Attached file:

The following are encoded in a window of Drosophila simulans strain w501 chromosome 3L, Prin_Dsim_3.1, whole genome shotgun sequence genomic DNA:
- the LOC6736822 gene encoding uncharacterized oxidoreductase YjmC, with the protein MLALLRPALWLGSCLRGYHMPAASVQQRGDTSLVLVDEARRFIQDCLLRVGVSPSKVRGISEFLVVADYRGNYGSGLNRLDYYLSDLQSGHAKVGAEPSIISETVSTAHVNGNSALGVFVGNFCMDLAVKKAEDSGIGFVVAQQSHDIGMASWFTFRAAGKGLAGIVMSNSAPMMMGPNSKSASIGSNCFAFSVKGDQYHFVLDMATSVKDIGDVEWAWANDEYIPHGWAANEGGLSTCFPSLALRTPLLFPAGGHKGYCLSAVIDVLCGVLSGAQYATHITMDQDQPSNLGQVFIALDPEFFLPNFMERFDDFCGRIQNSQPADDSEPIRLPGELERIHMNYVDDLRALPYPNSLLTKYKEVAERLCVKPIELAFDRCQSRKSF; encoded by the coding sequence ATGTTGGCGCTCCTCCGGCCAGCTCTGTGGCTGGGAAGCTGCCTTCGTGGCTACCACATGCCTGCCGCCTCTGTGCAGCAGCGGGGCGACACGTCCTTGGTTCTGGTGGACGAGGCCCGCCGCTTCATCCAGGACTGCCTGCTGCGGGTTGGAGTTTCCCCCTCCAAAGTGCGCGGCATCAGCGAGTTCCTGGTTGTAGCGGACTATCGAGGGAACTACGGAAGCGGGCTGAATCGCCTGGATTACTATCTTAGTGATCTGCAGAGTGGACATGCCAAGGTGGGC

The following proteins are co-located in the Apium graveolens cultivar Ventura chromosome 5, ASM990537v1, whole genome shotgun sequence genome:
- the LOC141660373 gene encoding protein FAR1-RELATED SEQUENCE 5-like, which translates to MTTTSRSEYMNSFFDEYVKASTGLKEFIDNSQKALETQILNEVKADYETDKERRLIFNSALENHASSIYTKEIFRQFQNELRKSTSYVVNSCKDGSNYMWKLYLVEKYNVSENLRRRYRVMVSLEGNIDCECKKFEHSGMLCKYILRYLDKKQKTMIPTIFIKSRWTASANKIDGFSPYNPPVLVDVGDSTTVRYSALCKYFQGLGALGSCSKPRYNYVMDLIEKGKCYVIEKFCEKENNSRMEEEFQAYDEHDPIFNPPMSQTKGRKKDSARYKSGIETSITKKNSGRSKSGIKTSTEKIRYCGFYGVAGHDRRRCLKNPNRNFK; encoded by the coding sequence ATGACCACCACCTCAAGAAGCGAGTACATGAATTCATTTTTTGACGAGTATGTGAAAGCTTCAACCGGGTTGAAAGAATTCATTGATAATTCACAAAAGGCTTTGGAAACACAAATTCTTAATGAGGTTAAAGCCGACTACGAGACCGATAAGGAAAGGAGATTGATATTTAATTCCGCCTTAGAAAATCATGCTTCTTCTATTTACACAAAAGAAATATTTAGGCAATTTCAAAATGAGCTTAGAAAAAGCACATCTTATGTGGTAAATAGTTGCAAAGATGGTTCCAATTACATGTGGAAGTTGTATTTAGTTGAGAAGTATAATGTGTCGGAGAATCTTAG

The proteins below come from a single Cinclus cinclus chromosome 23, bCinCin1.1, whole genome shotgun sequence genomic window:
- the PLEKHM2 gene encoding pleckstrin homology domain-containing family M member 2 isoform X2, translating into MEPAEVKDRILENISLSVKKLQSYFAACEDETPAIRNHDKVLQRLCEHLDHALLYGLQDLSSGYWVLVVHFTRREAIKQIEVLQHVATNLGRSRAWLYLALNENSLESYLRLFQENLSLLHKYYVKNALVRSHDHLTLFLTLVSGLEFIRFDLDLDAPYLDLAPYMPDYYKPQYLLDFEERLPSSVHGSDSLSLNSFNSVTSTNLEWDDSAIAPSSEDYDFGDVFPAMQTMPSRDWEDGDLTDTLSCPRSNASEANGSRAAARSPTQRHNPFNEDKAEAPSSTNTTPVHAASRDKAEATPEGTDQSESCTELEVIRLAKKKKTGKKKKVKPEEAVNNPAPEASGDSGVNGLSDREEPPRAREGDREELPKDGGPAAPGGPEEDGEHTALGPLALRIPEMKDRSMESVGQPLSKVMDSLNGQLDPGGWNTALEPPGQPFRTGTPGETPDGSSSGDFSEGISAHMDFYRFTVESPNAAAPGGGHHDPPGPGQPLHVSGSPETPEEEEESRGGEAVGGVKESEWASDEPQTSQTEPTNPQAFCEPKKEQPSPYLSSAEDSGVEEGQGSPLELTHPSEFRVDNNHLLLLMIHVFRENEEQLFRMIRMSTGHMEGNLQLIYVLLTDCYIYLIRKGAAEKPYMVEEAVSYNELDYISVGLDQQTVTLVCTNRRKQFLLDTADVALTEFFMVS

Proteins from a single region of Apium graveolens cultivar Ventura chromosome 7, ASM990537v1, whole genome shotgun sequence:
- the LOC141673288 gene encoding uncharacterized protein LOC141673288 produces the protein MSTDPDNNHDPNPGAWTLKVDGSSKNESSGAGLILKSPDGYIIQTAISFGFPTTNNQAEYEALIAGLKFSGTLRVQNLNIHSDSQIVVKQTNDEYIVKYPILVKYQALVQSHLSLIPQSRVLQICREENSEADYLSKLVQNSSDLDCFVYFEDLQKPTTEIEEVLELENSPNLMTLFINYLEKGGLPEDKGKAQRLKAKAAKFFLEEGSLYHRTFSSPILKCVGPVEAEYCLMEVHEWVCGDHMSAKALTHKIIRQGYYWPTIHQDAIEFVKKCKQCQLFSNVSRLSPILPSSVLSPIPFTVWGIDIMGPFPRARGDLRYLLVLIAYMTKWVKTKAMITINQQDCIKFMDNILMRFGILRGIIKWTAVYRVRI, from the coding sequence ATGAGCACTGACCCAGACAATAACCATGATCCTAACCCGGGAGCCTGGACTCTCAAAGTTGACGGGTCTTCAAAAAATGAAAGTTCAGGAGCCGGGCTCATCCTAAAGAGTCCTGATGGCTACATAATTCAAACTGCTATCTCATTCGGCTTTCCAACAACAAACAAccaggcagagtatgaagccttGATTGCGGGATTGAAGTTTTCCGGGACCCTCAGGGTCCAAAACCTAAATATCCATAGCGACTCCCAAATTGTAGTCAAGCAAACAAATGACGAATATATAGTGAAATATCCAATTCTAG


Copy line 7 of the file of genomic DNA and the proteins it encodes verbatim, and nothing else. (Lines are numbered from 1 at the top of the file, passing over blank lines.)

Proteins from a single region of Apium graveolens cultivar Ventura chromosome 7, ASM990537v1, whole genome shotgun sequence: